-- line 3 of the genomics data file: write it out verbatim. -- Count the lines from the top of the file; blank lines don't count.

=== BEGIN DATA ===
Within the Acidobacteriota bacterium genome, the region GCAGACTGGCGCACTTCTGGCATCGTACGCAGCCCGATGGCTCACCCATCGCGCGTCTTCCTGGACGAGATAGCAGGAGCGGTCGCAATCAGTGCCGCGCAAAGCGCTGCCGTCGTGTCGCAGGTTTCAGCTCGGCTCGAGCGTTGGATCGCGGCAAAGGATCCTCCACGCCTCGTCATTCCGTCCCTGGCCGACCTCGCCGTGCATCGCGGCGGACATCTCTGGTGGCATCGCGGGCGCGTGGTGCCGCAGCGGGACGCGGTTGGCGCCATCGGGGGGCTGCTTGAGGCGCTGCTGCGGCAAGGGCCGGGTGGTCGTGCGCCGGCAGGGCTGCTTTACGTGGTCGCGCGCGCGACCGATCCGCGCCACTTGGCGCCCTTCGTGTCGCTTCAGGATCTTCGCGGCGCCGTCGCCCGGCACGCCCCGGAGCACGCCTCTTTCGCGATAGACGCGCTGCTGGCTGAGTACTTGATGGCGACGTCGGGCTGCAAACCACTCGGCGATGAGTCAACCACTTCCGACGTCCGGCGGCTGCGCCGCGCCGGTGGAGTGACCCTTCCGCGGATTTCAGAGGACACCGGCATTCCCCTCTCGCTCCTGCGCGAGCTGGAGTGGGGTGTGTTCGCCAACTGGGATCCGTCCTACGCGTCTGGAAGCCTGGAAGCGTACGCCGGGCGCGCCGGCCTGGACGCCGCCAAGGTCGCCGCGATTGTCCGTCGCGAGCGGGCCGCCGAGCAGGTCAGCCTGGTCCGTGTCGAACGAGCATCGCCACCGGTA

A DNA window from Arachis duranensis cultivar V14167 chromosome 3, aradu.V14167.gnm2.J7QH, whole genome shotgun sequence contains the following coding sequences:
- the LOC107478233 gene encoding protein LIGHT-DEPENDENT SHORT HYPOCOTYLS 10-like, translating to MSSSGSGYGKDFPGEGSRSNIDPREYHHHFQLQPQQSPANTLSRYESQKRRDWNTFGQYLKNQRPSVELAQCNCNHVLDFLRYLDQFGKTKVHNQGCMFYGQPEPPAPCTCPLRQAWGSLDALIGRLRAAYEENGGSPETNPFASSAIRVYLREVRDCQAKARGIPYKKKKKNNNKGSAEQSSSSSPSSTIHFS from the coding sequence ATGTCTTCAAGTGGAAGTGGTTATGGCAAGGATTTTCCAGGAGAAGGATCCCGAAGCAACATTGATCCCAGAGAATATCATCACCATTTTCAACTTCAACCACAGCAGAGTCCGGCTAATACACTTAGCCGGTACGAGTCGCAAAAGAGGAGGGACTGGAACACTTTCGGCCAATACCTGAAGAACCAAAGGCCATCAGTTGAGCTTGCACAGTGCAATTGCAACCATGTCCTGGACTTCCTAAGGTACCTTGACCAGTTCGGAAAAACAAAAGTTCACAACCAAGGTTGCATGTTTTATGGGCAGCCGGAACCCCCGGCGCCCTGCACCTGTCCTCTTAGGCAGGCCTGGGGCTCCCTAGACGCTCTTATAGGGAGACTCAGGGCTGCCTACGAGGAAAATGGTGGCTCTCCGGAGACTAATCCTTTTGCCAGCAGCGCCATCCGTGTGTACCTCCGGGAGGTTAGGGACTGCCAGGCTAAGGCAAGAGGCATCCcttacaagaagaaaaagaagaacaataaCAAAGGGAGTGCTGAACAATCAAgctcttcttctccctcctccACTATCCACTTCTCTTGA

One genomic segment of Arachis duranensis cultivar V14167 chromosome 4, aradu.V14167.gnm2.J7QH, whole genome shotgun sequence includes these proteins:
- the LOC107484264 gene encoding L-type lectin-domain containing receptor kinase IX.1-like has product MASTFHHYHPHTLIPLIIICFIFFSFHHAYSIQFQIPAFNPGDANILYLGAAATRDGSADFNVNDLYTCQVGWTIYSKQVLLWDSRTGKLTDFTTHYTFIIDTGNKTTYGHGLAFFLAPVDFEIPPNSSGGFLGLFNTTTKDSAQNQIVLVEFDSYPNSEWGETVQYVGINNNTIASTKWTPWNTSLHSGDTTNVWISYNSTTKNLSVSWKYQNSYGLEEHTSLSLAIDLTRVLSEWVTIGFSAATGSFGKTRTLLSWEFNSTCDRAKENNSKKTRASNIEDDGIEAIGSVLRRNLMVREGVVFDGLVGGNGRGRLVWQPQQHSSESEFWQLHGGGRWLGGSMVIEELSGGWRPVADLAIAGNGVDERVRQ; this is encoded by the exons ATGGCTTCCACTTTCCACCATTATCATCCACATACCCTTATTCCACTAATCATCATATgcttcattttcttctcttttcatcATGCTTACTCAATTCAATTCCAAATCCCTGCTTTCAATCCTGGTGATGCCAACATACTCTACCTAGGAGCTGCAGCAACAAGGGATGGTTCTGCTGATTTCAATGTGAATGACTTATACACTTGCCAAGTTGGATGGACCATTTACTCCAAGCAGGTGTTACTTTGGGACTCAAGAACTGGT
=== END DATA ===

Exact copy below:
- the LOC107478233 gene encoding protein LIGHT-DEPENDENT SHORT HYPOCOTYLS 10-like, translating to MSSSGSGYGKDFPGEGSRSNIDPREYHHHFQLQPQQSPANTLSRYESQKRRDWNTFGQYLKNQRPSVELAQCNCNHVLDFLRYLDQFGKTKVHNQGCMFYGQPEPPAPCTCPLRQAWGSLDALIGRLRAAYEENGGSPETNPFASSAIRVYLREVRDCQAKARGIPYKKKKKNNNKGSAEQSSSSSPSSTIHFS from the coding sequence ATGTCTTCAAGTGGAAGTGGTTATGGCAAGGATTTTCCAGGAGAAGGATCCCGAAGCAACATTGATCCCAGAGAATATCATCACCATTTTCAACTTCAACCACAGCAGAGTCCGGCTAATACACTTAGCCGGTACGAGTCGCAAAAGAGGAGGGACTGGAACACTTTCGGCCAATACCTGAAGAACCAAAGGCCATCAGTTGAGCTTGCACAGTGCAATTGCAACCATGTCCTGGACTTCCTAAGGTACCTTGACCAGTTCGGAAAAACAAAAGTTCACAACCAAGGTTGCATGTTTTATGGGCAGCCGGAACCCCCGGCGCCCTGCACCTGTCCTCTTAGGCAGGCCTGGGGCTCCCTAGACGCTCTTATAGGGAGACTCAGGGCTGCCTACGAGGAAAATGGTGGCTCTCCGGAGACTAATCCTTTTGCCAGCAGCGCCATCCGTGTGTACCTCCGGGAGGTTAGGGACTGCCAGGCTAAGGCAAGAGGCATCCcttacaagaagaaaaagaagaacaataaCAAAGGGAGTGCTGAACAATCAAgctcttcttctccctcctccACTATCCACTTCTCTTGA